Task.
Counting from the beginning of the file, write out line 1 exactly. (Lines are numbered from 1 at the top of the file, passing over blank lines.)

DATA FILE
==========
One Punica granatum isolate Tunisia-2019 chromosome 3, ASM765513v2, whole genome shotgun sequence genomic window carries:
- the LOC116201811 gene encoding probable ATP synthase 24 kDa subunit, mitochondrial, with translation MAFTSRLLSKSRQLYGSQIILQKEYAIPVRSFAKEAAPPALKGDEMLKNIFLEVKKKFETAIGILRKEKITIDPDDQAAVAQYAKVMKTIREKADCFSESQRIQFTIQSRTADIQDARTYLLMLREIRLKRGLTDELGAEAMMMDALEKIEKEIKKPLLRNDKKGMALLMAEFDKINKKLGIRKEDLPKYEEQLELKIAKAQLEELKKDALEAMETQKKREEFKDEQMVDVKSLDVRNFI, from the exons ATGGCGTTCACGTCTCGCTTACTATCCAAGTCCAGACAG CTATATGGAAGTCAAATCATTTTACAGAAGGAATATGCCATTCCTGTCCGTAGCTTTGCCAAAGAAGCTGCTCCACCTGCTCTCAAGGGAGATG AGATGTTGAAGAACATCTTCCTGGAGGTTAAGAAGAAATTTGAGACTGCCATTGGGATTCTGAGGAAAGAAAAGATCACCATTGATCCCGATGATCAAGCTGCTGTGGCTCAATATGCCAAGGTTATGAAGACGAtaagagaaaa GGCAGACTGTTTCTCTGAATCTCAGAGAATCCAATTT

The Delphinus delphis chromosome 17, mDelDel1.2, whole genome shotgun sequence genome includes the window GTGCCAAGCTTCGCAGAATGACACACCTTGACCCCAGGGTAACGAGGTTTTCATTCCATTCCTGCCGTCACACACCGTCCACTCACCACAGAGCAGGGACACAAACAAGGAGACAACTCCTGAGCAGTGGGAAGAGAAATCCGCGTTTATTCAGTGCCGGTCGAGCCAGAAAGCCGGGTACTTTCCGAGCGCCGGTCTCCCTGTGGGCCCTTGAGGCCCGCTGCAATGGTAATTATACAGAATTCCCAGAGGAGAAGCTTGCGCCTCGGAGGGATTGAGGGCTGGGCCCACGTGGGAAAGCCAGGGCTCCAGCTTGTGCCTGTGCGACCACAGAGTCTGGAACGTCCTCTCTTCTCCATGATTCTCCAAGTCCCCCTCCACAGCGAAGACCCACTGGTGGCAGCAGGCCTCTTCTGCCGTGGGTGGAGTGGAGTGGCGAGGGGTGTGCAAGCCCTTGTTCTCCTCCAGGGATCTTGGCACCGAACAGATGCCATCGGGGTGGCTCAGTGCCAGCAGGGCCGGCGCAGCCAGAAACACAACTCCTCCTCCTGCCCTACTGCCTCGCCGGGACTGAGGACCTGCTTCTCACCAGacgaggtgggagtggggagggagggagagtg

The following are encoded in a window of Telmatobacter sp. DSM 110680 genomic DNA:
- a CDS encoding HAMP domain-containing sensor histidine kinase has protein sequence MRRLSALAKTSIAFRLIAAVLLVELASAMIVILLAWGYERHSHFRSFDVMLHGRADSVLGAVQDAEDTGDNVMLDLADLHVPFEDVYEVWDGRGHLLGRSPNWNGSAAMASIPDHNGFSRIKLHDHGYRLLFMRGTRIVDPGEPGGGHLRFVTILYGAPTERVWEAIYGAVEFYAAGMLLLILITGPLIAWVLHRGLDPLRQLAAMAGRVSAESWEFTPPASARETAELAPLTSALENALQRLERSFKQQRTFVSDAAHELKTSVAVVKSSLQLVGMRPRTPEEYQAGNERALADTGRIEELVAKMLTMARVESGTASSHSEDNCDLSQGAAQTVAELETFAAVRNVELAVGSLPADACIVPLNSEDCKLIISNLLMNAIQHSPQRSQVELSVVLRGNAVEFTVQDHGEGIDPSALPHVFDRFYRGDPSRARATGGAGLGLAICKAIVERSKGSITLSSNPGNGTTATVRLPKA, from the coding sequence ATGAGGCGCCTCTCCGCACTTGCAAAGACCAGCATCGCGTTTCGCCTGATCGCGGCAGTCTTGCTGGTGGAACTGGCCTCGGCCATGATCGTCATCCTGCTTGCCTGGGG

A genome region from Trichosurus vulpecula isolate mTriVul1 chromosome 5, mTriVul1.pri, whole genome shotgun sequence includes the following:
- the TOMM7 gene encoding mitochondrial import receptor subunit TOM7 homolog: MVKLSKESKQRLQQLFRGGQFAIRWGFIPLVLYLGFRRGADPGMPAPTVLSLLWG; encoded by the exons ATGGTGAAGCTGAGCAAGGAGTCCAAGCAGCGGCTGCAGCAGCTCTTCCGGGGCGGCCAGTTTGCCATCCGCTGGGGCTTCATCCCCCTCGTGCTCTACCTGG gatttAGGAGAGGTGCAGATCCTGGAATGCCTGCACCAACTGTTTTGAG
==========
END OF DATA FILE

One Punica granatum isolate Tunisia-2019 chromosome 3, ASM765513v2, whole genome shotgun sequence genomic window carries: